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DelSite Working Toward Solving Delivery of Influenza Vaccine in Pandemic Situations

IRVING, Texas, Officials of DelSite Biotechnologies, Inc., a wholly-owned subsidiary of Carrington Laboratories, Inc. said the company's novel powder-based vaccine delivery technology may solve most of the key obstacles that delay influenza pandemic preparedness which were discussed by experts at the worldwide "Options for the Control of Influenza VI Conference" held in Toronto, Canada last week.

Long-standing problems associated with the production, storage and distribution of vaccines to meet the challenges posed by a pandemic outbreak of an influenza virus, such as the bird flu (H5N1), were highlighted in a series of presentations at the conference. The Conference was supported by the U.S. Center for Disease Control (CDC) and the International Society for Influenza and other Respiratory Virus Diseases (ISIRV).

More than 1,500 influenza experts from around the world attended the conference, including government policy makers, pharmaceutical executives, researchers, physicians, epidemiologists and other professionals focused on the control of influenza.

The following key needs were cited:

1. The ability to have an adequate stockpile of vaccines. Current vaccines must be refrigerated during storage and distribution. Despite its cost and inconvenience, cold storage does not significantly extend the short shelf life of influenza antigens and vaccines. DelSite's GelVac(TM) powder vaccine system has been shown to stabilize and preserve an influenza antigen at room temperature for more than two (2) years without loss of potency.

2. The capability to implement rapid distribution in the event of a full pandemic. According to one flu expert, if the next influenza pandemic is equivalent to the flu pandemic that occurred in 1957 (H2N2 virus), timing of actions by the U.S. government would be critical. In 1957, under transportation systems available at the time, it took only six months for the virus to trav el from China to the U.S. With today's faster transportation systems allowing 1.2 million people to enter the U.S. each day, it is anticipated the virus would spread much faster. For containment of disease, a massive and expeditious vaccination program, along with other measures, would have to be initiated as quickly as possible.

According to the same expert, about 10 million doses per week for 25 weeks would have to be delivered in order to protect the U.S. population during a full pandemic. Current cold chain distribution systems may not be able to respond, but a nasal powder vaccine that can be shipped at room temperature and be self-administered may be a solution. DelSite's nasal powder technology meets these criteria and could add additional value by providing immunological protection to recipients at the site where viruses normally enter the body: the respiratory tract.

3. An effective adjuvant to make the vaccine more powerful. One proposed approach was to have the vaccine in one vial and the adjuvant in another vial, and then combine the vaccine with the adjuvant at the site of vaccination. It was suggested that this approach would allow or better stockpiling of the adjuvant, which would have a longer shelf life than the vaccine antigen. However, this system may double distribution logistics and therefore may be less feasible. DelSite has data indicating that the GelVac(TM) powder formulation could be shipped as a powder and reconstituted with sterile water just prior to injection. GelVac(TM) powder formulation also has a strong immuno-enhancing or adjuvant-like effect when it is injected after reconstitution through sustained release of the injected antigen. This effect could provide protection for more people at lower doses without the need for a separate adjuvant.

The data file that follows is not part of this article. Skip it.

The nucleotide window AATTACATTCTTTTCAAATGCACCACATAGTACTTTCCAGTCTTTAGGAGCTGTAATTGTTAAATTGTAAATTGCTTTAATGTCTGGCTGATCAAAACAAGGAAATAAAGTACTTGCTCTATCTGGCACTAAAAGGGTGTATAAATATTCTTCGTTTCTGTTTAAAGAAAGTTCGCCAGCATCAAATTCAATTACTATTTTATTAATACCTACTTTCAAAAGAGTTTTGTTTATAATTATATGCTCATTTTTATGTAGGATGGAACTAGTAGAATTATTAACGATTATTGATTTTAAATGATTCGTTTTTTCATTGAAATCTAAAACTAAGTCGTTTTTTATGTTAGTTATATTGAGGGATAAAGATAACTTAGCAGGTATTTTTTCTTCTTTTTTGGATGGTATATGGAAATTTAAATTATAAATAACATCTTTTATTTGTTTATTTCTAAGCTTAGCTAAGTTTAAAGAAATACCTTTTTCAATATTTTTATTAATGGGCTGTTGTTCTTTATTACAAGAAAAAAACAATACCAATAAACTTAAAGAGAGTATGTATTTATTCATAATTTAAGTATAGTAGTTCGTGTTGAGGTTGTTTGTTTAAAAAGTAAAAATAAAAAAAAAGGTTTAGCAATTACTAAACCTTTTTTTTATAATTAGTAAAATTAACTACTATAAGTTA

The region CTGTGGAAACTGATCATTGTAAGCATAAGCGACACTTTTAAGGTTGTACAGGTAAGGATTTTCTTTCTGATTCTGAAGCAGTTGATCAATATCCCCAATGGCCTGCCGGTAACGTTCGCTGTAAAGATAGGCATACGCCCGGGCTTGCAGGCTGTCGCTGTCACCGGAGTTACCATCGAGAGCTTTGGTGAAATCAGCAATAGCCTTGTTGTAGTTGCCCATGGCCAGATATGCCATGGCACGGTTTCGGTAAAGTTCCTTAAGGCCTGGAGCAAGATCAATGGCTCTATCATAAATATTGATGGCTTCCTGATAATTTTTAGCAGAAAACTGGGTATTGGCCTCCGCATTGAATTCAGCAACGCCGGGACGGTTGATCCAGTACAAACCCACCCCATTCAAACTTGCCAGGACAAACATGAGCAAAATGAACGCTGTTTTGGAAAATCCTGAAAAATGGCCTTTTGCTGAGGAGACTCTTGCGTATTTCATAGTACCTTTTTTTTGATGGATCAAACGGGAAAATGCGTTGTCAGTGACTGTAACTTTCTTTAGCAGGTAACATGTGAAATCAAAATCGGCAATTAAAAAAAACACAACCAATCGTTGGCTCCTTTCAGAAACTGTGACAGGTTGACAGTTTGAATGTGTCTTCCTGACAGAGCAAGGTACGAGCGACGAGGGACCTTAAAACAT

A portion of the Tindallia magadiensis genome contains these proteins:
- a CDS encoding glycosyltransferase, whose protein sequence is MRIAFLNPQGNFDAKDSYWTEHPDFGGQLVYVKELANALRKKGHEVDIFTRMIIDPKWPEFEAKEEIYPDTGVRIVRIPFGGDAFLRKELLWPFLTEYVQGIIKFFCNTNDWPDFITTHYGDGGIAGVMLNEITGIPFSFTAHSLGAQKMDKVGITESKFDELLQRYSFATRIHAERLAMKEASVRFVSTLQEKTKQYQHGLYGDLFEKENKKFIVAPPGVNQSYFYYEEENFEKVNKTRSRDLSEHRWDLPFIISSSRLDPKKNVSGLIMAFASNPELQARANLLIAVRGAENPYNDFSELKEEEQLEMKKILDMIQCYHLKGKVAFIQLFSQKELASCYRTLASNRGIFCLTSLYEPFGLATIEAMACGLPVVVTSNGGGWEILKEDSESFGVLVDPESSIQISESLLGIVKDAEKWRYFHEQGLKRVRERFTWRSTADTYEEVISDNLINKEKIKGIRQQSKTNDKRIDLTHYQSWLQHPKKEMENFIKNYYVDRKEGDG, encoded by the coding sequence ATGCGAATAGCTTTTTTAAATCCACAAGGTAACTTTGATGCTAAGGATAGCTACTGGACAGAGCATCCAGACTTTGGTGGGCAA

4. A way to reduce the number of months required to produce necessary antigen, if different from stockpile. Currently, chicken eggs are used in th e U.S. for production of vaccine antigens. This egg-based manufacturing process requires a minimum of six months. The newest technology available uses a mammalian cell line to produce antigens. This cell-based technology is more efficient, faster, and eliminates allergic problems caused by egg proteins.

DelSite's GelVac(TM) powder vaccine technology works with egg- or cell-based antigen. In addition, the use of a whole virus (whole virion) provides more potent vaccines than vaccines produced using split or partial parts of the virus; the GelVac(TM) technology may be used to deliver vaccines made from any of these methods.

DelSite's GelVac(TM) platform is based on the GelSite(R) polymer, a negatively-charged linear polymer with a molecular weight greater than 450,000 which is derived from a natural source and is classified as a GRAS (generally regarded as safe) by the FDA.

GelSite(R) is produced in kilogram quantities under FDA good manufacturing practices for human drugs (cGMP) in an ISO-certified facility. Each kilogram of the GelSite(R) polymer can be used to manufacture approximately 5 to 8 million vaccine doses. Plant material used in the production of GelSite(R) polymer is recognized as certified organic by the U.S. Department of Agriculture, European Union and government of Costa Rica.

After the Influenza Conference concluded, Dr. Yawei Ni, chief scientific officer of DelSite, stated, "Our GelVac(TM) powder vaccine delivery platform was the only powder system at the conference, and I believe it can be used to solve or alleviate basic technology problems that would be created by a worldwide pandemic. We have completed the Phase I safety study for the powder system and will file an IND with the FDA for a Phase I clinical study using a H5N1 antigen later this year."


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